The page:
Esquire Investigates Vanity Sizing, Does Not Like What It Finds

Ladies, rejoice! Murky, dishonest, and downright confusing sizes are no longer only your cross to bear. Esquire style blogger Abram Sauer bought a tape measure, put on his investigative reporter hat, and lay his pride on the line for a recent trip down the rabbit hole that is men’s waist sizing.

While the accompanying infographic can’t be beat, Sauer’s findings will be as shocking to men as they are absolutely unshocking to women. Sauers, who according to his historical shopping habits was the proud owner of a 36-inch waist, went to H&M, Calvin Klein, Alfani, GAP, Haggar, Dockers, and Old Navy and measured every pair of their size 36 pants.

As the women out there have probably guessed right now, some of those size 36 pants fit and some of them decidedly didn’t — but not a single pair of size 36 pants actually measured out at 36 inches. The most accurate brands were H&M (37″), Calvin Klein (38.5″), and Alfani (38.5″), while the worst offender was Old Navy, whose pants measured out a whopping 41 inches, or 5 inches larger than the label.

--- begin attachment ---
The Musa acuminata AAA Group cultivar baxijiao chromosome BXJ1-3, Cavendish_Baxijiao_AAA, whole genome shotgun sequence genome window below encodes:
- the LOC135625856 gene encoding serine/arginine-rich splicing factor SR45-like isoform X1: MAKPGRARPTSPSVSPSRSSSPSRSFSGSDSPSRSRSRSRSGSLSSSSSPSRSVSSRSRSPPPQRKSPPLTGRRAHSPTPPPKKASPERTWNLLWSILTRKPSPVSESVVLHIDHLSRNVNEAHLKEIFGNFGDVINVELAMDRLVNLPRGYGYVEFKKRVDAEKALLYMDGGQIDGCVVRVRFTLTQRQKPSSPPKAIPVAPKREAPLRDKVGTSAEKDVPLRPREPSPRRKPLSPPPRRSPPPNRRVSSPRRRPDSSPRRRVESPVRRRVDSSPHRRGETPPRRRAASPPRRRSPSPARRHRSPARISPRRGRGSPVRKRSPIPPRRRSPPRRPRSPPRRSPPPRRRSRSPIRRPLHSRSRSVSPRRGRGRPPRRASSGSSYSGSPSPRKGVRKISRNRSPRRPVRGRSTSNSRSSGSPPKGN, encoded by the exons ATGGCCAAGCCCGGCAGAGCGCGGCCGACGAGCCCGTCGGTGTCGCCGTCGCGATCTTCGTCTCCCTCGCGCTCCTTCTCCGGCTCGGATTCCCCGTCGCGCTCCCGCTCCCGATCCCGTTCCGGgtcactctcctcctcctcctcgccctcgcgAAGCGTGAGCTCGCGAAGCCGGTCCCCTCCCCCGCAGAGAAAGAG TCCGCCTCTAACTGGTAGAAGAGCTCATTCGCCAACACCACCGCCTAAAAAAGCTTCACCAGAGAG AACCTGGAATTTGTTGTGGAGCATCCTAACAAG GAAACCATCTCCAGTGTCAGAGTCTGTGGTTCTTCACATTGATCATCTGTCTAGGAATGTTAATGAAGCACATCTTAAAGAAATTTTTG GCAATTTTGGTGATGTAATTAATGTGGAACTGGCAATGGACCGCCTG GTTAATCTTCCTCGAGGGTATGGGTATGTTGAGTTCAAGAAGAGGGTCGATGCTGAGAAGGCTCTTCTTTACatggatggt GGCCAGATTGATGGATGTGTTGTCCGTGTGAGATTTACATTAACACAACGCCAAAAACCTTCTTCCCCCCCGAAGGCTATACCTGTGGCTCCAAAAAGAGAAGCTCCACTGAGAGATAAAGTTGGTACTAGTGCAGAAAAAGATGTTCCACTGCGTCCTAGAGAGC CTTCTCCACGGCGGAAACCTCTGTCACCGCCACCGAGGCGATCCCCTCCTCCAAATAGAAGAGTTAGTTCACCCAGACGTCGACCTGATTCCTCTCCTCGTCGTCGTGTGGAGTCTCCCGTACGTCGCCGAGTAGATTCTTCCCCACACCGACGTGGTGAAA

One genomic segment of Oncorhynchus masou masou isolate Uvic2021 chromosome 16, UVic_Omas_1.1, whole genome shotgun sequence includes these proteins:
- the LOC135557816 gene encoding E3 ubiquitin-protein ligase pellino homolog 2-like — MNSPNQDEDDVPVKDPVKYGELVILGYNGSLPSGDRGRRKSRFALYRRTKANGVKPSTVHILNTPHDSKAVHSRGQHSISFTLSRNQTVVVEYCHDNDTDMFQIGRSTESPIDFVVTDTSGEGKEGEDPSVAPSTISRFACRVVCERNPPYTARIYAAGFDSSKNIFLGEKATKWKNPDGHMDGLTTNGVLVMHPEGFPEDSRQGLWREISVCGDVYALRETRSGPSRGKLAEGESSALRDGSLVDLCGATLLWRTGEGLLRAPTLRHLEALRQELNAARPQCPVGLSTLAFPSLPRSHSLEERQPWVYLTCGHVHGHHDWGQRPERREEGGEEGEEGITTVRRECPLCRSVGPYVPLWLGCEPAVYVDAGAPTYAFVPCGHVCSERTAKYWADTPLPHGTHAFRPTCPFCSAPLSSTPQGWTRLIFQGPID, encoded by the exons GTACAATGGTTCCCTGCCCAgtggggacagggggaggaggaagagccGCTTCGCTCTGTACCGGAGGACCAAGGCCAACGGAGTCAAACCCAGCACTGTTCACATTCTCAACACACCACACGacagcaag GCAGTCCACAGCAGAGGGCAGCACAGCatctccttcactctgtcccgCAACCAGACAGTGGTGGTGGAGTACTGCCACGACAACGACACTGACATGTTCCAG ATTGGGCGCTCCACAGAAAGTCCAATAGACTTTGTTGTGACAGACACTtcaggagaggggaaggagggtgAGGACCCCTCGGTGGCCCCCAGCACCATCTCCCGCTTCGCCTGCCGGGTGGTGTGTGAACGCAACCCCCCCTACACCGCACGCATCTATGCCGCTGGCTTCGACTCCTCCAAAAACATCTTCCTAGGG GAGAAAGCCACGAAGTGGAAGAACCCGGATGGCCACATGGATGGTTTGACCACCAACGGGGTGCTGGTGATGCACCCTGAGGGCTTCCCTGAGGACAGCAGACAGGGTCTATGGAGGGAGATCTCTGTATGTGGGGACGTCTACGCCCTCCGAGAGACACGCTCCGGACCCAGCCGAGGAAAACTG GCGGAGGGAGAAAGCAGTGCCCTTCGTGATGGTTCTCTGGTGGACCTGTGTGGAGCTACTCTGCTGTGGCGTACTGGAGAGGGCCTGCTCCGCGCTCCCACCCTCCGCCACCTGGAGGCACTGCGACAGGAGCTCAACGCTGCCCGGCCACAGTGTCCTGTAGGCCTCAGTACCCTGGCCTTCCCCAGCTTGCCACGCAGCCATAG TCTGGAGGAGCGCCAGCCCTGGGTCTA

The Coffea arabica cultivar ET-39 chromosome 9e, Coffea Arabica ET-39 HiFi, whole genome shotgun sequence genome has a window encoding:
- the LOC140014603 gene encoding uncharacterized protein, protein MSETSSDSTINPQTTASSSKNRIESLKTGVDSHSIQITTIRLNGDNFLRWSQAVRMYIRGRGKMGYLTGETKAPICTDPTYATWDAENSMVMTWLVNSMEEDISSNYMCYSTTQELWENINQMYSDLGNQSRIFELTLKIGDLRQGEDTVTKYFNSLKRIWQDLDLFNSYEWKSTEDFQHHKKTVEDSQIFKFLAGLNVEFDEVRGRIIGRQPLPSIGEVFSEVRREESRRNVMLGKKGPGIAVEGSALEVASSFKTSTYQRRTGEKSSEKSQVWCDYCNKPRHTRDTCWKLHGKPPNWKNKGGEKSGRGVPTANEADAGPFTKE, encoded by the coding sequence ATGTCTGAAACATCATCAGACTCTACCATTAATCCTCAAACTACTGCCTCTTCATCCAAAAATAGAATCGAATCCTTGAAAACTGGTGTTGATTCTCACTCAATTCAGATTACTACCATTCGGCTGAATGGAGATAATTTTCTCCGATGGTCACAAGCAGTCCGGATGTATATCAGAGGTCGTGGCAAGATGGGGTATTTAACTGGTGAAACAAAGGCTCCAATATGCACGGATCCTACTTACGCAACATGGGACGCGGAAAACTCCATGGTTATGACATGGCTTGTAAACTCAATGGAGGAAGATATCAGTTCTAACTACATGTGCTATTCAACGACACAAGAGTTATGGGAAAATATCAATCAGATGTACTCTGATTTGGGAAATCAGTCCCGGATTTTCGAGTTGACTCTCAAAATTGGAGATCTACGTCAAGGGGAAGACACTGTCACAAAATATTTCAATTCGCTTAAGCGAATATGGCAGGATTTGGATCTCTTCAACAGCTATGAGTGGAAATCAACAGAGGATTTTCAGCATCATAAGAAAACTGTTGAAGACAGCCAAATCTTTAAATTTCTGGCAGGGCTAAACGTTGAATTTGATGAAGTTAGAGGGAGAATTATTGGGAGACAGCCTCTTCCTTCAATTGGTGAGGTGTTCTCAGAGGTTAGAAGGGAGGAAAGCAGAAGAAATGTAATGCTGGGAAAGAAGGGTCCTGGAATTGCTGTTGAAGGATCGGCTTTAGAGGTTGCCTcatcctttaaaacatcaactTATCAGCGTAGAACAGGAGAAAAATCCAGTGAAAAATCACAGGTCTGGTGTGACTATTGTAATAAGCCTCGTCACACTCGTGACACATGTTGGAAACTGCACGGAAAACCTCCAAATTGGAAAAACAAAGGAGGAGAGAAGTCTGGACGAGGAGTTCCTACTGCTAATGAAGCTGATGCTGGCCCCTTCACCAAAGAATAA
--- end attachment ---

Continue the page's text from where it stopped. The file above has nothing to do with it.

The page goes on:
Sauer’s outrage is justifiable, if totally hilarious. He writes:

This isn’t the subjective business of mediums, larges and extra-larges — nor is it the murky business of women’s sizes, what with its black-hole size zero. This is science, damnit. Numbers! Should inches be different than miles per hour? Do highway signs make us feel better by informing us that Chicago is but 45 miles away when it’s really 72? Multiplication tables don’t yield to make us feel better about badness at math; why should pants make us feel better about badness at health? Are we all so many emperors with no clothes?

In a word, no — that’s a bit dramatic. But we’re not going to lie: it’s kind of nice to see a man freak out about what has largely been a women’s-only clothing concern. Vanity sizing does not discriminate.

Are Your Pants Lying to You? An Investigation [Esquire]

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